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Wednesday, September 20, 2000



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Mark Adams on Elite Force Mac Status
6:00 AM | Lucian Fong | Comment on this story

Last week Aspyr Media announced that this Star Trek-themed shooter would be coming to the Mac OS, and yesterday we reported that Voyager: Elite Force has reached 'first playable' status. Now Mark Adams, president of porting house Westlake Interactive, has contacted us with more information on this port in progress. It seems that the pace of development is extremely rapid, and Westlake may be able to skip the 'alpha' stage altogether and get straight to testing and optimizing this title. Here is Mark's update:

The game is up and running well in both single and multiplayer. We've
got all the levels working, the AI/event scripting, video cut-scenes, and
in-game cutscenes. We'll probably go straight to beta from first
playable, fairly quickly.
This rapid progress is most likely due to the cross-platform nature of the Quake 3 Arena engine upon which this game is based. Star Trek Voyager: Elite Force will be published for the Mac OS by Christmas.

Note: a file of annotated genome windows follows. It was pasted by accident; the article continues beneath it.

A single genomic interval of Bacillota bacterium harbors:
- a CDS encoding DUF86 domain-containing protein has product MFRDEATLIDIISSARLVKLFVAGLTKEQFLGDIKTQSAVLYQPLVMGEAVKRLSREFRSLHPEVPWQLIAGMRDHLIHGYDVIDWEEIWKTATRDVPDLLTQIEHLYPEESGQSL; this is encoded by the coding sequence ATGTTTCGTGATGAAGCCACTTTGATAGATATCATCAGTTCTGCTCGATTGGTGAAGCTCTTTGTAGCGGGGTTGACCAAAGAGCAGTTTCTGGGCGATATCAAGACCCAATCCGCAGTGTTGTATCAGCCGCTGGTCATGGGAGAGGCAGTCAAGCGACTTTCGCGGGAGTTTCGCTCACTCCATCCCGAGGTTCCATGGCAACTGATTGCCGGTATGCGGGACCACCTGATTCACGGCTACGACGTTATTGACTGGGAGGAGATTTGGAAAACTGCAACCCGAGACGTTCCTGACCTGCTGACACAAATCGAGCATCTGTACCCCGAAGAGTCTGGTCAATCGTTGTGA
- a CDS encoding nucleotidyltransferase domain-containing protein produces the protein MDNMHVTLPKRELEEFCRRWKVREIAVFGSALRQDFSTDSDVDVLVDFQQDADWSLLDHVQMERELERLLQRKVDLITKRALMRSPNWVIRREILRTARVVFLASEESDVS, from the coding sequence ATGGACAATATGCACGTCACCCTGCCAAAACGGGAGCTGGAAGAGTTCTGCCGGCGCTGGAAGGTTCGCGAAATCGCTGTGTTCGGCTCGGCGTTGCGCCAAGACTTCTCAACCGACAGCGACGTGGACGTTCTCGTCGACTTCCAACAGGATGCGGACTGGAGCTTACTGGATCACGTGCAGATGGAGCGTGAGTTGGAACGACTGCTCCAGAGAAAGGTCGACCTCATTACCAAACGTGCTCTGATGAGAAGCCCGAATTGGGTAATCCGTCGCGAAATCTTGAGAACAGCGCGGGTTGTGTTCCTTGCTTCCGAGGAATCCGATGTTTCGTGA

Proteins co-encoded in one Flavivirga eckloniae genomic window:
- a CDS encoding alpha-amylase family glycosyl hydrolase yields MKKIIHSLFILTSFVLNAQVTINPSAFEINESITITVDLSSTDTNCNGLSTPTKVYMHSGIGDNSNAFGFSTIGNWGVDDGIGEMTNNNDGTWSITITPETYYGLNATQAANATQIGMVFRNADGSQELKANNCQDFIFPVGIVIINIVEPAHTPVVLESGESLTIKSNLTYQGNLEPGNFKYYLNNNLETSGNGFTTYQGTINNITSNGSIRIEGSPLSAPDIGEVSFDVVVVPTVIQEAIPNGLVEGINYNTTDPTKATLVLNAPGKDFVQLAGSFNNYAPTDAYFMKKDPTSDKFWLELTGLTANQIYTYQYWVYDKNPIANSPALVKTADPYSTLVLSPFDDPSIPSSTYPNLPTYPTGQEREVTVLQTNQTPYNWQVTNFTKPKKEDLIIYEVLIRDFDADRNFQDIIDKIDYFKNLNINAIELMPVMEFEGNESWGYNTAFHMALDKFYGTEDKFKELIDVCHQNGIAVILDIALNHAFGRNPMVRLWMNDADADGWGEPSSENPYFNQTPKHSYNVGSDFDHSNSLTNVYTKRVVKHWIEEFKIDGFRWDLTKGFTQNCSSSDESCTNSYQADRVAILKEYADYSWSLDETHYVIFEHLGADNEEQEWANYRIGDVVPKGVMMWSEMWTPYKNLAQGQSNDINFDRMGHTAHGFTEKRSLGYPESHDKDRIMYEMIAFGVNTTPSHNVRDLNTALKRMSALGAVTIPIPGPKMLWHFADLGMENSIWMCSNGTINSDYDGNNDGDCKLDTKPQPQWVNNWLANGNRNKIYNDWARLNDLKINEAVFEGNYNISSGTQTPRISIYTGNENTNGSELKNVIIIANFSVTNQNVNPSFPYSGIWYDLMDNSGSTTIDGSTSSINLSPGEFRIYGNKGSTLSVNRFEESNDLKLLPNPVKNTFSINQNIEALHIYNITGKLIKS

In related news, fellow Gamecenter Alliance member Stomped has attempted to be first out the gate with a review of this title, which has just shipped in the last few days for the Windows platform. They were thrilled with the action and authenticity of this title, and hailed it as a rare gem -- a fun Star Trek title among many awful attempts. Here is an excerpt from their review:

The game's greatest achievement is the AI of the Hazard Team members. Unlike some games, such as Daikatana, there is no need to "baby-sit" your fellow Hazard Team members as they go about their various tasks. They follow the paths they are supposed to, respond accordingly to threats, and generally behave like you want them to behave. It's an achievement that couldn't have been easy to come up with, but Raven did it. They also managed to give each of your teammates a separate, if limited, personality. You actually care about each of your team mates, which goes a long way to making the situations Elite Force gives you seem more real.